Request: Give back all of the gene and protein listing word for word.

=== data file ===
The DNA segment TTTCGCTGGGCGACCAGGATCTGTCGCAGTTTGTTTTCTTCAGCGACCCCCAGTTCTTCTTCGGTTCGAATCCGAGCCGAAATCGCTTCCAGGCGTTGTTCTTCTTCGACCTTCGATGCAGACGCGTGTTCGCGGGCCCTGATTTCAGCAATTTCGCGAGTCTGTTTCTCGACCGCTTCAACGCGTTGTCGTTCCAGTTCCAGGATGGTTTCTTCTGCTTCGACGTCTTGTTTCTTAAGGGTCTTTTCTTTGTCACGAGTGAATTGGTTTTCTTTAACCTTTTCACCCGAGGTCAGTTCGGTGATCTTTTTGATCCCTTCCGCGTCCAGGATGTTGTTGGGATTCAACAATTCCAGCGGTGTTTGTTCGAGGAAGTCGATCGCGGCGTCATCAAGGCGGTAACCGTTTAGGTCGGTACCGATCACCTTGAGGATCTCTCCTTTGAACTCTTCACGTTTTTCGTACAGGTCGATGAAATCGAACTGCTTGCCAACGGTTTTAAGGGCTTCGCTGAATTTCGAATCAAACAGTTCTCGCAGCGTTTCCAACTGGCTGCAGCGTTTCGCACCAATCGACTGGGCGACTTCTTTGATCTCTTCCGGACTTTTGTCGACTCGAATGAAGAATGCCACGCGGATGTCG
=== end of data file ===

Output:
The DNA segment TTTCGCTGGGCGACCAGGATCTGTCGCAGTTTGTTTTCTTCAGCGACCCCCAGTTCTTCTTCGGTTCGAATCCGAGCCGAAATCGCTTCCAGGCGTTGTTCTTCTTCGACCTTCGATGCAGACGCGTGTTCGCGGGCCCTGATTTCAGCAATTTCGCGAGTCTGTTTCTCGACCGCTTCAACGCGTTGTCGTTCCAGTTCCAGGATGGTTTCTTCTGCTTCGACGTCTTGTTTCTTAAGGGTCTTTTCTTTGTCACGAGTGAATTGGTTTTCTTTAACCTTTTCACCCGAGGTCAGTTCGGTGATCTTTTTGATCCCTTCCGCGTCCAGGATGTTGTTGGGATTCAACAATTCCAGCGGTGTTTGTTCGAGGAAGTCGATCGCGGCGTCATCAAGGCGGTAACCGTTTAGGTCGGTACCGATCACCTTGAGGATCTCTCCTTTGAACTCTTCACGTTTTTCGTACAGGTCGATGAAATCGAACTGCTTGCCAACGGTTTTAAGGGCTTCGCTGAATTTCGAATCAAACAGTTCTCGCAGCGTTTCCAACTGGCTGCAGCGTTTCGCACCAATCGACTGGGCGACTTCTTTGATCTCTTCCGGACTTTTGTCGACTCGAATGAAGAATGCCACGCGGATGTCG